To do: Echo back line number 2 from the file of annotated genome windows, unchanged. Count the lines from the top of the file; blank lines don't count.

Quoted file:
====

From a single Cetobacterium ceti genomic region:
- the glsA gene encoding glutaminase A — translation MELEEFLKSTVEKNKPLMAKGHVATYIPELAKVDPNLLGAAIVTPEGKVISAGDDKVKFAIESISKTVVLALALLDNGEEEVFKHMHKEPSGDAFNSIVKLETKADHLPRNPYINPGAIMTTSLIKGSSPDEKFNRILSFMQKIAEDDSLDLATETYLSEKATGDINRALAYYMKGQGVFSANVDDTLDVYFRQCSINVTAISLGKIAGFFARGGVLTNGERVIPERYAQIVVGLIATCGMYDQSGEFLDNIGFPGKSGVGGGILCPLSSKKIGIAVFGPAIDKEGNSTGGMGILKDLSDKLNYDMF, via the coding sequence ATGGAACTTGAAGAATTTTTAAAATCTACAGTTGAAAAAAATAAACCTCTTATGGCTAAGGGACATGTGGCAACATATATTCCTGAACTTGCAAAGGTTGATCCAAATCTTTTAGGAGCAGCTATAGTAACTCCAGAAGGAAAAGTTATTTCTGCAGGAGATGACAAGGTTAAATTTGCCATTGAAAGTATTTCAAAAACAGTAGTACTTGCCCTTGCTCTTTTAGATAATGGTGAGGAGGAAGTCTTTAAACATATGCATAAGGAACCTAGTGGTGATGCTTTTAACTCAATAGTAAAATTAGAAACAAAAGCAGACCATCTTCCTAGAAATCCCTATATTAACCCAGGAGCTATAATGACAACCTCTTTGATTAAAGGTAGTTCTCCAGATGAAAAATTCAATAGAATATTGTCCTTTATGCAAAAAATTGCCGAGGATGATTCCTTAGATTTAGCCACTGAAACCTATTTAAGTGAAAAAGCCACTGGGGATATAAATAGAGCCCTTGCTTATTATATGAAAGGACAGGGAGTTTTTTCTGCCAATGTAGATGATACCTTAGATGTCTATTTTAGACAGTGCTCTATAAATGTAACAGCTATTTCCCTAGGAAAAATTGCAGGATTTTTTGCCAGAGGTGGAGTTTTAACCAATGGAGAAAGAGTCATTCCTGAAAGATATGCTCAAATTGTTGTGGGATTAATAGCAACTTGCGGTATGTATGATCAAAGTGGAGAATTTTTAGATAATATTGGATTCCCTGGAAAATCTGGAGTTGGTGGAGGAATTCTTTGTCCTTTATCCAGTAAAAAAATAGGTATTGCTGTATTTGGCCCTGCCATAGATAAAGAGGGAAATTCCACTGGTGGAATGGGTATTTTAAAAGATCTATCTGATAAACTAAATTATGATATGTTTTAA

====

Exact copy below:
- the glsA gene encoding glutaminase A — translation MELEEFLKSTVEKNKPLMAKGHVATYIPELAKVDPNLLGAAIVTPEGKVISAGDDKVKFAIESISKTVVLALALLDNGEEEVFKHMHKEPSGDAFNSIVKLETKADHLPRNPYINPGAIMTTSLIKGSSPDEKFNRILSFMQKIAEDDSLDLATETYLSEKATGDINRALAYYMKGQGVFSANVDDTLDVYFRQCSINVTAISLGKIAGFFARGGVLTNGERVIPERYAQIVVGLIATCGMYDQSGEFLDNIGFPGKSGVGGGILCPLSSKKIGIAVFGPAIDKEGNSTGGMGILKDLSDKLNYDMF, via the coding sequence ATGGAACTTGAAGAATTTTTAAAATCTACAGTTGAAAAAAATAAACCTCTTATGGCTAAGGGACATGTGGCAACATATATTCCTGAACTTGCAAAGGTTGATCCAAATCTTTTAGGAGCAGCTATAGTAACTCCAGAAGGAAAAGTTATTTCTGCAGGAGATGACAAGGTTAAATTTGCCATTGAAAGTATTTCAAAAACAGTAGTACTTGCCCTTGCTCTTTTAGATAATGGTGAGGAGGAAGTCTTTAAACATATGCATAAGGAACCTAGTGGTGATGCTTTTAACTCAATAGTAAAATTAGAAACAAAAGCAGACCATCTTCCTAGAAATCCCTATATTAACCCAGGAGCTATAATGACAACCTCTTTGATTAAAGGTAGTTCTCCAGATGAAAAATTCAATAGAATATTGTCCTTTATGCAAAAAATTGCCGAGGATGATTCCTTAGATTTAGCCACTGAAACCTATTTAAGTGAAAAAGCCACTGGGGATATAAATAGAGCCCTTGCTTATTATATGAAAGGACAGGGAGTTTTTTCTGCCAATGTAGATGATACCTTAGATGTCTATTTTAGACAGTGCTCTATAAATGTAACAGCTATTTCCCTAGGAAAAATTGCAGGATTTTTTGCCAGAGGTGGAGTTTTAACCAATGGAGAAAGAGTCATTCCTGAAAGATATGCTCAAATTGTTGTGGGATTAATAGCAACTTGCGGTATGTATGATCAAAGTGGAGAATTTTTAGATAATATTGGATTCCCTGGAAAATCTGGAGTTGGTGGAGGAATTCTTTGTCCTTTATCCAGTAAAAAAATAGGTATTGCTGTATTTGGCCCTGCCATAGATAAAGAGGGAAATTCCACTGGTGGAATGGGTATTTTAAAAGATCTATCTGATAAACTAAATTATGATATGTTTTAA